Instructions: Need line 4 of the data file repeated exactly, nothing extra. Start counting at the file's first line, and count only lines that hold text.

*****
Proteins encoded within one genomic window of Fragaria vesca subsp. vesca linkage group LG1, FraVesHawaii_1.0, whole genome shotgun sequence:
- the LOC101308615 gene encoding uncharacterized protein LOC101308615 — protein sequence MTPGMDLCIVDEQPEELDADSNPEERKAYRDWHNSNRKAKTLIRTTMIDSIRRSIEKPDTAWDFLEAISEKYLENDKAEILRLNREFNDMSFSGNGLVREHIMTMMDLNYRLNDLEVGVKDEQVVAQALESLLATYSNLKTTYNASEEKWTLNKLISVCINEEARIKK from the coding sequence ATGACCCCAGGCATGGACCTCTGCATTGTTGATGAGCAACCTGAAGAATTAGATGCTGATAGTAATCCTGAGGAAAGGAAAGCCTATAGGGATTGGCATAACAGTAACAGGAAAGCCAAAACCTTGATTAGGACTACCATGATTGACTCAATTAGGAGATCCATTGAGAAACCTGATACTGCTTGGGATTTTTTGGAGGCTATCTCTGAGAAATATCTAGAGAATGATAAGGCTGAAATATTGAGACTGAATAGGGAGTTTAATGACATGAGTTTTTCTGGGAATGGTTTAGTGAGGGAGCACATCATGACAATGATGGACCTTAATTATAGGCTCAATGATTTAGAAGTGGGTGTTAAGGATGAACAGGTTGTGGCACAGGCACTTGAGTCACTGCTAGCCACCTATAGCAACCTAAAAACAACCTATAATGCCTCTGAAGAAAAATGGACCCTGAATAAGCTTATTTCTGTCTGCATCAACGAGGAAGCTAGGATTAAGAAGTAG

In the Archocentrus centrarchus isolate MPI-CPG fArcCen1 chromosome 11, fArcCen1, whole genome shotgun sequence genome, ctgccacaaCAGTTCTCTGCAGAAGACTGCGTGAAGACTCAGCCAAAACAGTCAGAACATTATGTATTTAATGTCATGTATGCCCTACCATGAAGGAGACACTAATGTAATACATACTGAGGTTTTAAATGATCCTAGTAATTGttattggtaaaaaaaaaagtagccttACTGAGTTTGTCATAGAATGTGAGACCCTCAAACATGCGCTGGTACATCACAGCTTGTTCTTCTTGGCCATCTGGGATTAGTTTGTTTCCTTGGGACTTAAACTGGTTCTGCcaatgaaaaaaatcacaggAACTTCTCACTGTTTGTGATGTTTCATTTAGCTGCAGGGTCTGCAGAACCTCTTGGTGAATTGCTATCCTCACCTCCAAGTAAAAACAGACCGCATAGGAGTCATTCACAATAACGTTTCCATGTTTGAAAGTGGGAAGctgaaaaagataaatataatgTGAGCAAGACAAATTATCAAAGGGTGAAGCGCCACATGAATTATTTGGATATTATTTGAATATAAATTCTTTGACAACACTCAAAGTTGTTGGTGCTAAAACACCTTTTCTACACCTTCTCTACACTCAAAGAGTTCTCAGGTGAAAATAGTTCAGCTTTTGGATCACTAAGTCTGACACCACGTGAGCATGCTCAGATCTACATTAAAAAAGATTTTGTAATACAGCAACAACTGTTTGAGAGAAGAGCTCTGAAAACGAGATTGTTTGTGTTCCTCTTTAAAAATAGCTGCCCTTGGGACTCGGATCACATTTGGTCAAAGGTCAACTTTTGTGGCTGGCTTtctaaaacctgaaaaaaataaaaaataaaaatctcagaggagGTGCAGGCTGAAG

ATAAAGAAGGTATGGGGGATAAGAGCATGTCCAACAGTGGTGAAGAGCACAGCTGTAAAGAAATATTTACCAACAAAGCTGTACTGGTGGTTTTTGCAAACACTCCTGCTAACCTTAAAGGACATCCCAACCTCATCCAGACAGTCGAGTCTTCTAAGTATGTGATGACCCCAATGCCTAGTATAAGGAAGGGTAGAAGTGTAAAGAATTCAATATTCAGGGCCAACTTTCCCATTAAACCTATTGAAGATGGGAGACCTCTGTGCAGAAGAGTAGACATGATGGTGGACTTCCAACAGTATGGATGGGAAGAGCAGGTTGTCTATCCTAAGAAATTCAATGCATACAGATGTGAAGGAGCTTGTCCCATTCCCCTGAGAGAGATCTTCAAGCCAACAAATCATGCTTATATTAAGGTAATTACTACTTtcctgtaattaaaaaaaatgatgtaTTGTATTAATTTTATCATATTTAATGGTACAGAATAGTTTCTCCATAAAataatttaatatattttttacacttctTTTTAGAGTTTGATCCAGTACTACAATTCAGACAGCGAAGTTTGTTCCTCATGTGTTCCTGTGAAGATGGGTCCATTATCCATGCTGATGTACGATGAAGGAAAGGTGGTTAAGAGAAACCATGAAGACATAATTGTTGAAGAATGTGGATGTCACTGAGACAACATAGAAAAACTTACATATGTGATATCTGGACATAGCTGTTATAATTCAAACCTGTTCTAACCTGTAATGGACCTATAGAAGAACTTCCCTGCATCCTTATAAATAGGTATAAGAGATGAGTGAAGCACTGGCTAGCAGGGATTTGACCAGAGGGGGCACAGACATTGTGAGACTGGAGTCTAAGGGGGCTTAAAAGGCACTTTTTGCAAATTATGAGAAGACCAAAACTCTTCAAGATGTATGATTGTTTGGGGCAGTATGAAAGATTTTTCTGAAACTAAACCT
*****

ATAAAGAAGGTATGGGGGATAAGAGCATGTCCAACAGTGGTGAAGAGCACAGCTGTAAAGAAATATTTACCAACAAAGCTGTACTGGTGGTTTTTGCAAACACTCCTGCTAACCTTAAAGGACATCCCAACCTCATCCAGACAGTCGAGTCTTCTAAGTATGTGATGACCCCAATGCCTAGTATAAGGAAGGGTAGAAGTGTAAAGAATTCAATATTCAGGGCCAACTTTCCCATTAAACCTATTGAAGATGGGAGACCTCTGTGCAGAAGAGTAGACATGATGGTGGACTTCCAACAGTATGGATGGGAAGAGCAGGTTGTCTATCCTAAGAAATTCAATGCATACAGATGTGAAGGAGCTTGTCCCATTCCCCTGAGAGAGATCTTCAAGCCAACAAATCATGCTTATATTAAGGTAATTACTACTTtcctgtaattaaaaaaaatgatgtaTTGTATTAATTTTATCATATTTAATGGTACAGAATAGTTTCTCCATAAAataatttaatatattttttacacttctTTTTAGAGTTTGATCCAGTACTACAATTCAGACAGCGAAGTTTGTTCCTCATGTGTTCCTGTGAAGATGGGTCCATTATCCATGCTGATGTACGATGAAGGAAAGGTGGTTAAGAGAAACCATGAAGACATAATTGTTGAAGAATGTGGATGTCACTGAGACAACATAGAAAAACTTACATATGTGATATCTGGACATAGCTGTTATAATTCAAACCTGTTCTAACCTGTAATGGACCTATAGAAGAACTTCCCTGCATCCTTATAAATAGGTATAAGAGATGAGTGAAGCACTGGCTAGCAGGGATTTGACCAGAGGGGGCACAGACATTGTGAGACTGGAGTCTAAGGGGGCTTAAAAGGCACTTTTTGCAAATTATGAGAAGACCAAAACTCTTCAAGATGTATGATTGTTTGGGGCAGTATGAAAGATTTTTCTGAAACTAAACCT